U.K. Proposes Broad Customs Deal With EU After Brexit -- Update

By Jason Douglas Features Dow Jones Newswires

The U.K. government on Tuesday proposed a far-reaching customs arrangement with the European Union that it said would eliminate the need for border checks on imports and exports after Brexit.

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The "new customs partnership" with the EU was one of two suggestions the government put forward in a paper detailing its thinking on customs before resuming talks with Brussels later this month over the terms of Britain's withdrawal from the EU.

The proposals highlight the complexity of negotiating Britain's EU exit after more than 40 years in the bloc. British officials acknowledged that their borderless customs idea was without precedent in international trade.

In the paper, one of several due to be published in the coming days on various issues, the U.K. set out a two-stage approach to giving up its place in the EU's customs union and moving to new arrangements for policing trade in goods with the EU. It hasn't yet spelled out its thinking on services trade, which accounted for 45% of British exports in 2016.

As a first step, the U.K. said it proposed to leave the customs union when it exits the EU in March 2019. Goods move freely between union members but imports from outside EU borders face common tariffs.

The U.K. said it would seek to negotiate a temporary customs deal that broadly mirrors that arrangement but, critically, would enable it to negotiate its own free-trade deals with non-EU countries -- though those agreements couldn't go into force until after the temporary agreement had expired. As an EU member, the U.K. can't currently negotiate its own free-trade accords, which proponents of Brexit tout as one of the biggest potential prizes of withdrawal.

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David Davis, Brexit secretary, told the British Broadcasting Corp. he anticipates this temporary phase would last "something like two years," meaning it would come to an end before a scheduled election in the U.K. in 2022.

The U.K. offered two proposals for longer-term customs arrangements with the EU to take effect after that transition phase has passed.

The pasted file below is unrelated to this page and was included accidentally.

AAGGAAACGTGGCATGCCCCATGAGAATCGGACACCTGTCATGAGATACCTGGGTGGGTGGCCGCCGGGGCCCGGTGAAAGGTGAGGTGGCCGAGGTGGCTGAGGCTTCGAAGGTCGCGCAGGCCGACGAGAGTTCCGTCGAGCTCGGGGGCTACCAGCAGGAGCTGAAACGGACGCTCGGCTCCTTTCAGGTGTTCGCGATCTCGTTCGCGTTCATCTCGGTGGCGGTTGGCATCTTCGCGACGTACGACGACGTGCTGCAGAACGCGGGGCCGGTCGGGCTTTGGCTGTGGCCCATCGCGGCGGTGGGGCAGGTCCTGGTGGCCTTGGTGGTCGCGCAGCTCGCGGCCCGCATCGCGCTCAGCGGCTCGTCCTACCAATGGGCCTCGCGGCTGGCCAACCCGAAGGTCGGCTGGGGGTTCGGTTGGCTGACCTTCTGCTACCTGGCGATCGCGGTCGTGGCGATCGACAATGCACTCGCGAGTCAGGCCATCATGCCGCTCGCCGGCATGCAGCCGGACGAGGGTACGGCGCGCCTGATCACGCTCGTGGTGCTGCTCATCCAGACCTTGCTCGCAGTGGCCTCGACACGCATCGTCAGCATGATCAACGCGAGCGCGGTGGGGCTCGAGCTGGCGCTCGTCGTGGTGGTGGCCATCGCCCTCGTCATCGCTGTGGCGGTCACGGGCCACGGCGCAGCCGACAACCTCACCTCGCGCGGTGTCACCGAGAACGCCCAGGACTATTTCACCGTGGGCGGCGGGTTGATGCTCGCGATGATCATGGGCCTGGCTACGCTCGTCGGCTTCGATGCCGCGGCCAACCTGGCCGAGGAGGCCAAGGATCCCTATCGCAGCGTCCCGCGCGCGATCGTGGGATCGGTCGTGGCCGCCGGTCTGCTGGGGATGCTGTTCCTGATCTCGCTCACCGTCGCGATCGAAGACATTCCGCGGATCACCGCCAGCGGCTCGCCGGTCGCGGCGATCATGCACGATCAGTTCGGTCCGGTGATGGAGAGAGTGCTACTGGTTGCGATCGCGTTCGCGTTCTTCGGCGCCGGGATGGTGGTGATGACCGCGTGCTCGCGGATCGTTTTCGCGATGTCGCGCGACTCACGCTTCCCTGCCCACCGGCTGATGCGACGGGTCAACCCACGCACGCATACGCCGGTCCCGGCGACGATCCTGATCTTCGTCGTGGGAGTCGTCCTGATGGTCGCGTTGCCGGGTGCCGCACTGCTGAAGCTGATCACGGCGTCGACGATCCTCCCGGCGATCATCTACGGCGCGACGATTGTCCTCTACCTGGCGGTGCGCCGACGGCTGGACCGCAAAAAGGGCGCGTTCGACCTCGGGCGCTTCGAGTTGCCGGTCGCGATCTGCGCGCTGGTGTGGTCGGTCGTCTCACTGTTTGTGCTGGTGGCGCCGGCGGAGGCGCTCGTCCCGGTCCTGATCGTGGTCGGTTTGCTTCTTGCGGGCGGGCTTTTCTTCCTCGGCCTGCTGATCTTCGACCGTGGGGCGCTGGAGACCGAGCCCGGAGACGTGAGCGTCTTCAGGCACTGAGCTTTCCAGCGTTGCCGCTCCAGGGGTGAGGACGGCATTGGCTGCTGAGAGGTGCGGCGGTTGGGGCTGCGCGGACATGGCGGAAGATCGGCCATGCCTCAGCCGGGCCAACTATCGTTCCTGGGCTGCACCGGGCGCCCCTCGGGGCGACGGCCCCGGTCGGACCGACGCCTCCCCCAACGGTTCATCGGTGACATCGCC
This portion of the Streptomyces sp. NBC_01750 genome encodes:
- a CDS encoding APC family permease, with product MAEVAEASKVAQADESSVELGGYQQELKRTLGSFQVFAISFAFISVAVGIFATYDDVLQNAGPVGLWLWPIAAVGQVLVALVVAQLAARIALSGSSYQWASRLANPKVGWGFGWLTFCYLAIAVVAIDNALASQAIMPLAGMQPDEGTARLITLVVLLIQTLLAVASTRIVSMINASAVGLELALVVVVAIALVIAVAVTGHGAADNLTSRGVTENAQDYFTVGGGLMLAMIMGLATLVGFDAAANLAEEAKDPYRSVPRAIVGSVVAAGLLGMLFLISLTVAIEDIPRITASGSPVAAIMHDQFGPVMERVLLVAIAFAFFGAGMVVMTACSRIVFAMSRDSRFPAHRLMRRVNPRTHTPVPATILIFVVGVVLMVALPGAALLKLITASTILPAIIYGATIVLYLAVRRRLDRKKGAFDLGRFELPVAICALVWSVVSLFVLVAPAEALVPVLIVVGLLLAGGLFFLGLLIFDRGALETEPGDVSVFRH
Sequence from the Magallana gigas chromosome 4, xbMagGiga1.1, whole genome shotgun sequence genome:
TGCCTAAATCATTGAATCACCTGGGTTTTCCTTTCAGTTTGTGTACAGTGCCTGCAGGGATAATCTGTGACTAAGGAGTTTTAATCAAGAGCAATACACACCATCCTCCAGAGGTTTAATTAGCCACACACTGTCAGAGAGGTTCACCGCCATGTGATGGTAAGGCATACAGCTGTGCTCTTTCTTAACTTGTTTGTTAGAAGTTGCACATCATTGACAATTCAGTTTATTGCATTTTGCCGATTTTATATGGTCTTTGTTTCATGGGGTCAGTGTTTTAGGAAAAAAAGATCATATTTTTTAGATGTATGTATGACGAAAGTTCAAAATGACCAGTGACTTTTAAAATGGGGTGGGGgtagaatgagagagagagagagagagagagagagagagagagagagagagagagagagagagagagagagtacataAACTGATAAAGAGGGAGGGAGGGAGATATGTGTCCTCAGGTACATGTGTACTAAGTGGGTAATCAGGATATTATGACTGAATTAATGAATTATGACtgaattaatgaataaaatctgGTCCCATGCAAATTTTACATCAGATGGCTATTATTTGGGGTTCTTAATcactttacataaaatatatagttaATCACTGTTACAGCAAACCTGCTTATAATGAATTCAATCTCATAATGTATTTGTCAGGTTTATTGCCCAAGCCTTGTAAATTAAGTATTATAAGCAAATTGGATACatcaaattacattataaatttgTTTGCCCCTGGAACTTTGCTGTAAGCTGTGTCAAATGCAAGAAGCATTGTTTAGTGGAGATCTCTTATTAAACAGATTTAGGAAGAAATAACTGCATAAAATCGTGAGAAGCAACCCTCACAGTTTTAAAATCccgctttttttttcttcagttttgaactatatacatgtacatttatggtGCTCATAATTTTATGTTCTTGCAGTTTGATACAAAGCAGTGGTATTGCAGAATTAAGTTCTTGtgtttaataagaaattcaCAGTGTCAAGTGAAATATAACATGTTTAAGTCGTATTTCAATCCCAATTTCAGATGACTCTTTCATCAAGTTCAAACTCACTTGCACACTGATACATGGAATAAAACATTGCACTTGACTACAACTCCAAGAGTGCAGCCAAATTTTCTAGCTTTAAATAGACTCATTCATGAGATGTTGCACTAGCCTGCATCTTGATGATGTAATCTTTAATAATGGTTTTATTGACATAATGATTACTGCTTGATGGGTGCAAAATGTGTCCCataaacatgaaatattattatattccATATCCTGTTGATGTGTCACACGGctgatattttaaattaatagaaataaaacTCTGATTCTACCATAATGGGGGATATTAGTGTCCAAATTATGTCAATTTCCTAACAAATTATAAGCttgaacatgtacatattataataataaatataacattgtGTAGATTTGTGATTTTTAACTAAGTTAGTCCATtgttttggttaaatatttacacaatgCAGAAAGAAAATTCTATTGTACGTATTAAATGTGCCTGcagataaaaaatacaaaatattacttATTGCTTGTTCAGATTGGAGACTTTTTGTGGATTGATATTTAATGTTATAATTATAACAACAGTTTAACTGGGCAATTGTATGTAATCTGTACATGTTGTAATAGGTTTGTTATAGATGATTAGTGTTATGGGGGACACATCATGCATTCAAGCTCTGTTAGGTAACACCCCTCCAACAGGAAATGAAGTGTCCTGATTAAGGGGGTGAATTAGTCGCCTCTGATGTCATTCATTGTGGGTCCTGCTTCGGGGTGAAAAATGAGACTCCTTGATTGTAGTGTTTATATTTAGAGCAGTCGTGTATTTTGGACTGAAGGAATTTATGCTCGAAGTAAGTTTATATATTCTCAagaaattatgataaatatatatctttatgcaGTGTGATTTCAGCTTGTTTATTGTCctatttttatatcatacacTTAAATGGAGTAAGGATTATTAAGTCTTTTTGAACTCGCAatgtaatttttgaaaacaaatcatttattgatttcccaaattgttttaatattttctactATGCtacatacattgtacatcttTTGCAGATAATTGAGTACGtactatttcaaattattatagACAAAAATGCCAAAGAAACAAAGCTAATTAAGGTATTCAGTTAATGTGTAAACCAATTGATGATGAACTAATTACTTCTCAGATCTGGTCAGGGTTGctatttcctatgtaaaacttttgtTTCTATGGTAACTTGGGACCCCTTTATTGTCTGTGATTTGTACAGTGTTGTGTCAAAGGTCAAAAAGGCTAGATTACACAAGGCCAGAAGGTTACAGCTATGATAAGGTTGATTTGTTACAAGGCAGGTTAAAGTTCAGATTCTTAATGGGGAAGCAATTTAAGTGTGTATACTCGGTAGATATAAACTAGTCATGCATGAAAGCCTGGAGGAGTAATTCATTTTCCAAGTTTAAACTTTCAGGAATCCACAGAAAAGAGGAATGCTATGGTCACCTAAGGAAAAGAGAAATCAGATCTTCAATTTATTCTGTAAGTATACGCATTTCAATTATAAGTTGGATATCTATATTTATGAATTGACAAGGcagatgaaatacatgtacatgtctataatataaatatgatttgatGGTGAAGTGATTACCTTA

The government's more ambitious proposal called for a new partnership between the EU and the U.K. that it said would eliminate the need for customs checks entirely between the EU and U.K.

The paper said this could be achieved by preventing goods from abroad that don't comply with the EU's rules from leaving the U.K. for the EU market, while collecting the correct EU taxes on goods destined for the EU market. This would require monitoring U.K. imports from non-EU countries to determine whether they were bound for the EU.

Officials described this approach as "innovative and untested" in international trade. It isn't clear whether the EU would be willing to sign up to such an arrangement if it proved practically possible.

The government's second proposal sketched out a more modest, "streamlined" customs arrangement that would rely on a combination of existing EU agreements with other countries and technological fixes to reduce delays at borders and similar impediments to trade. It said this approach would likely mean "an increase in administration" for businesses compared with current arrangements.

The government's proposals drew a mixed response. Keir Starmer, Brexit spokesman for the main opposition Labour Party, described them as "incoherent and inadequate," though they were welcomed by the Institute of Directors, a business lobby group.

The U.K. has yet to set out its proposals either on an interim or a long-term basis for its relationship with the EU's single market, the bloc's zone of common product regulation. Once the U.K. is no longer bound by EU single-market rules, EU border checks are likely to be required even if the U.K. remains inside the customs union.

The EU insists that it wants to make progress in negotiations over a trio of thorny issues -- citizens' rights, the Irish border with Northern Ireland and a financial settlement to cover the U.K.'s agreed but as-yet unpaid commitments to the bloc -- before turning to future economic ties to the U.K.

"The quicker UK & EU27 agree on citizens, settling accounts and Ireland, the quicker we can discuss customs and future relationship," Michel Barnier, Brussels' chief Brexit negotiator, said in a message on his official Twitter account.

Nigel Farage, one of the leaders of the anti-EU movement in the U.K., criticized the proposal for a transitional agreement with the EU. "I see it as dither. I see it as delay," he said.

--Jenny Gross contributed to this article

Write to Jason Douglas at jason.douglas@wsj.com

(END) Dow Jones Newswires

August 15, 2017 11:22 ET (15:22 GMT)